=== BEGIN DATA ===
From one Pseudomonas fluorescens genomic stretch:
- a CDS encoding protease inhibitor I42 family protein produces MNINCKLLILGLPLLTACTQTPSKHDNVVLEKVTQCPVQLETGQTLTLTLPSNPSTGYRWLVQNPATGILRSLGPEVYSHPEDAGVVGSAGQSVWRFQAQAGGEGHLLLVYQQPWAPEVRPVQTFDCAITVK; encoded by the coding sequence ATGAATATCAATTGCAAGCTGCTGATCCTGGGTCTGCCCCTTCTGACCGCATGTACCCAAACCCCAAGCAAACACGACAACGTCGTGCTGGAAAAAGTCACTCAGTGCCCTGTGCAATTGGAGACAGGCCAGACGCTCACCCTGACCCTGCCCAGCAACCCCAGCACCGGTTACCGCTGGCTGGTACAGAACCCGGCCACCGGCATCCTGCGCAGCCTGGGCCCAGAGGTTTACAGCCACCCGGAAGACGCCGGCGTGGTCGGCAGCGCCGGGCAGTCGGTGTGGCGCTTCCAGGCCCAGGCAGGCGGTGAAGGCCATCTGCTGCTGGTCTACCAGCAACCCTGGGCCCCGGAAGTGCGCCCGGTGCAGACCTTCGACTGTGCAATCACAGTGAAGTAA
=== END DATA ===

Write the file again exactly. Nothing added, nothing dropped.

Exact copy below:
From one Pseudomonas fluorescens genomic stretch:
- a CDS encoding protease inhibitor I42 family protein produces MNINCKLLILGLPLLTACTQTPSKHDNVVLEKVTQCPVQLETGQTLTLTLPSNPSTGYRWLVQNPATGILRSLGPEVYSHPEDAGVVGSAGQSVWRFQAQAGGEGHLLLVYQQPWAPEVRPVQTFDCAITVK; encoded by the coding sequence ATGAATATCAATTGCAAGCTGCTGATCCTGGGTCTGCCCCTTCTGACCGCATGTACCCAAACCCCAAGCAAACACGACAACGTCGTGCTGGAAAAAGTCACTCAGTGCCCTGTGCAATTGGAGACAGGCCAGACGCTCACCCTGACCCTGCCCAGCAACCCCAGCACCGGTTACCGCTGGCTGGTACAGAACCCGGCCACCGGCATCCTGCGCAGCCTGGGCCCAGAGGTTTACAGCCACCCGGAAGACGCCGGCGTGGTCGGCAGCGCCGGGCAGTCGGTGTGGCGCTTCCAGGCCCAGGCAGGCGGTGAAGGCCATCTGCTGCTGGTCTACCAGCAACCCTGGGCCCCGGAAGTGCGCCCGGTGCAGACCTTCGACTGTGCAATCACAGTGAAGTAA